It is also one of the major transit points for grain exports (barley, corn) from very fertile “black soil”.

Its oil and chemical industry is linked to Russia and the European Union by a strategic pipeline.

Odessa’s sunny climate, beaches and mild lifestyle have made it a popular seaside resort for summer tourists, especially since Russia annexed Crimea in 2014.

From “Battleship Potemkin” to “Crime Capital”

Inspired by one of the most famous episodes of the 1905 Russian Revolution, it was in 1925 that the masterpiece of the silent film Battleship Potemkin by Soviet director Sergei Eisenstein was filmed in 1925.

The baby carriage scene running down the stairs of Odessa is one of the most famous in movie history.

The city also has a tenacious reputation as the “capital of crime” between reality and legend.

Sophie Brustein founded a “school of theft art” there at the end of the 19th century, and the thug king Mihika Iaponchik (“little Japanese”) became the character of Veneer Klik in the Odessa story. It had an impact. Isaac Babel.

The city influenced other characters of cunning and arrogant scammers, such as Ostap Bender, the hero of the former Soviet Union cult satirical novel.

Its reputation for sulfur has been exported to the United States, a refuge for immigrants from the former Soviet Union, and the New York district, which is considered a Russian mafia fortress, has been baptized by “Little Odessa.”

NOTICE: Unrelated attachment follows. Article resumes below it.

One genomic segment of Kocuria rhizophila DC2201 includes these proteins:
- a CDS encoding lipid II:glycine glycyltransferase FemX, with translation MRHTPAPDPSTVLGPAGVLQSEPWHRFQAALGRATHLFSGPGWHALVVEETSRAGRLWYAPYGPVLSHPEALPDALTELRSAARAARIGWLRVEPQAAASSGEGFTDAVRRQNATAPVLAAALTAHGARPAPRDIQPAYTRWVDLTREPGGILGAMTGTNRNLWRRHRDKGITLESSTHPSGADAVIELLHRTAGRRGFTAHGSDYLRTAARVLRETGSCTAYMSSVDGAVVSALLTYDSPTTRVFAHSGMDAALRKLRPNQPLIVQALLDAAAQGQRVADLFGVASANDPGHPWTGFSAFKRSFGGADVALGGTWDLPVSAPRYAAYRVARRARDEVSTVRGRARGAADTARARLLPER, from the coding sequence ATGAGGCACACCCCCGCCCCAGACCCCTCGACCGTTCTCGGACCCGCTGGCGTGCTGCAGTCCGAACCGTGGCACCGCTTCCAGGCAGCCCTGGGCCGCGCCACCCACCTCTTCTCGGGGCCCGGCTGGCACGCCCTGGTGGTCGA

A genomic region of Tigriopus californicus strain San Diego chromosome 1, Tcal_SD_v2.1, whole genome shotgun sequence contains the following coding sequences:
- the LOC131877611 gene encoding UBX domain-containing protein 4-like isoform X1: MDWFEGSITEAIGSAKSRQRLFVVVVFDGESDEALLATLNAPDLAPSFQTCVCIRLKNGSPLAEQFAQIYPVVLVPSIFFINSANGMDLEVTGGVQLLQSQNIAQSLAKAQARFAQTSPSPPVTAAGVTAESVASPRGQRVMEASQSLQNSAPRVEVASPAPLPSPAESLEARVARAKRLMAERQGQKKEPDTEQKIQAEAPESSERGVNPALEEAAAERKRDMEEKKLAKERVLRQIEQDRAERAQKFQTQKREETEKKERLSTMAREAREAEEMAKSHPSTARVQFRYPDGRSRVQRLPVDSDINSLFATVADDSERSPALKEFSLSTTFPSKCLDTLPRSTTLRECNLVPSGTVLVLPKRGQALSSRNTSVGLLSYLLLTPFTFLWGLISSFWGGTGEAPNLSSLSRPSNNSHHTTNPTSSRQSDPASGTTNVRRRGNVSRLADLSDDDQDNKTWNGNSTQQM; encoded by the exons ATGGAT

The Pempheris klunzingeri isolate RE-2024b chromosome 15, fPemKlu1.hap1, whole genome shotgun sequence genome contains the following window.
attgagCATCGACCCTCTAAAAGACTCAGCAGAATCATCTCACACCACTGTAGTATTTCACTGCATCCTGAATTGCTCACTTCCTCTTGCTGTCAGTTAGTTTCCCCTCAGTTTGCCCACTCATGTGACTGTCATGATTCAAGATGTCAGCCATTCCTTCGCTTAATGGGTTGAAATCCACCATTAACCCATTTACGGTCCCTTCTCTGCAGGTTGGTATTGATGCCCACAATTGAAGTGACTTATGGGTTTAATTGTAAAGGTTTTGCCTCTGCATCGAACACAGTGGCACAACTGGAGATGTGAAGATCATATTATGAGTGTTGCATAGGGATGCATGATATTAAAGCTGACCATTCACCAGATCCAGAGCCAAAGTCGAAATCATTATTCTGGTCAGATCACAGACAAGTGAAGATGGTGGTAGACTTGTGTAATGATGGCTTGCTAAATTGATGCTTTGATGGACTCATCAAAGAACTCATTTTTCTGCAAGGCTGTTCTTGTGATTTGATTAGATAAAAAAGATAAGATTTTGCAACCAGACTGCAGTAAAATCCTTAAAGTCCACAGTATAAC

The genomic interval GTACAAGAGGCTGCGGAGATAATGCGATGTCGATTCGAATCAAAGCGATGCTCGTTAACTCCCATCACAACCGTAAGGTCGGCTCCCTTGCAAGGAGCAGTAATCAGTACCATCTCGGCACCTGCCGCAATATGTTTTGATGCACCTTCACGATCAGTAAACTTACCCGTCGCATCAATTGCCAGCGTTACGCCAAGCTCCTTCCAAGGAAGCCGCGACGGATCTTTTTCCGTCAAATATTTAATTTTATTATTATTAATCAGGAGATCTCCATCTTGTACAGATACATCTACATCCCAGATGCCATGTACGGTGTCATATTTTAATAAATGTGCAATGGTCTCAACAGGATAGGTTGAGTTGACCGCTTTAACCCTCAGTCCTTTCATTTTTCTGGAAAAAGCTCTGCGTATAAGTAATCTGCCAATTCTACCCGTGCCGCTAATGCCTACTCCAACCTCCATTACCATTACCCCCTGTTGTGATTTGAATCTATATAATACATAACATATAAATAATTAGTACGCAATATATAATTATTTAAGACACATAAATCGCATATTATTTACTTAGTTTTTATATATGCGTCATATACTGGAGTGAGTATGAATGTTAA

Located in the region of the same name on the Black Sea coast, Odessa has an international population of nearly one million. The symbolic city of Russia Odessa, founded by Empress Catherine the Great in 1794, is a symbolic city of Russia, located 500 km south of Kyiv, the capital of Ukraine. It was the third city and second port of the Russian Empire. In April 2014, Russian President Vladimir Putin announced that it was historically not part of Ukraine, but part of Novorossiya (New Russia). The majority are Ukrainian or Russian, Russian speakers. This prosperous city is international, with the opening of the Suez Canal (1869) and the development of iron, leading to a succession of immigrants of all origins, including Greeks, Bulgarians, Turks and Moldovans. The population increased in the process. It increased from 100,000 inhabitants in 1870 to 400,000 in 1900 and 600,000 in 1913. According to the United Nations, it is estimated to be 993,800 in 2018 (latest figures available). Odessa was home to a very large Jewish community until the 1940s. In the rebellious Ukrainian region of the east, it was decimated by slaughter and deportation. More than 14,000 people have died since 2014. Nevertheless, after a period of great tension in recent years, several mysterious explosions have targeted pro-Ukrainian organizations there. On May 2, 2014, it was a tragic scene that claimed the lives of 48 Prolucians. A fire after attacking and killing a Kyiv party. The tragedy commemorated by both camps each year left a vivid mark. Major ports and seaside resorts The city has the port of Odessa (specializing in oil and iron metals) and two other important ports: Yuzhny (chemicals) and Illychyivsk (metal and container transportation). ) Is in the area of ‚Äč‚ÄčOdessa. It is also one of the major transit points for grain exports (barley, corn) from the very fertile “black land”. The oil and chemical industries are connected to Russia and the European Union by a strategic pipeline. Odessa’s sunny climate, beaches and its tranquil lifestyle have also made it a popular seaside resort for summer tourists since Russia annexed Crimea in 2014. “Battleship Potemkin in the Capital of Crime” The masterpiece of the silent film was in Odessa Soviet director Sergei Eisenstein’s “Battleship Potemkin” was inspired by one of the most well-known episodes of the 1905 Russian Revolution. It was taken in 1925. Odessa’s valeles stairs are one of the most famous in the history of the film. The city also has a strong reputation as the “capital of crime” between reality and legend. Sophie Bluwstein has established a school on “the art of stealing”. At the end of the 19th century, the thug king Michka Iapontchik (“little Japanese”) influenced the character of Benia Krik in the story of Isaac Babel’s Odessa. The city was inspired by other characters of cunning and arrogant scammers. , Hero of the former Soviet Union cult satirical novel, Odessa Bender, etc. His reputation for sulfur is in the New York district, a refuge for immigrants from the former Soviet Union, and exported to the United States, which is considered the home of the Russian mafia. , Has been baptized by “Little Odessa”.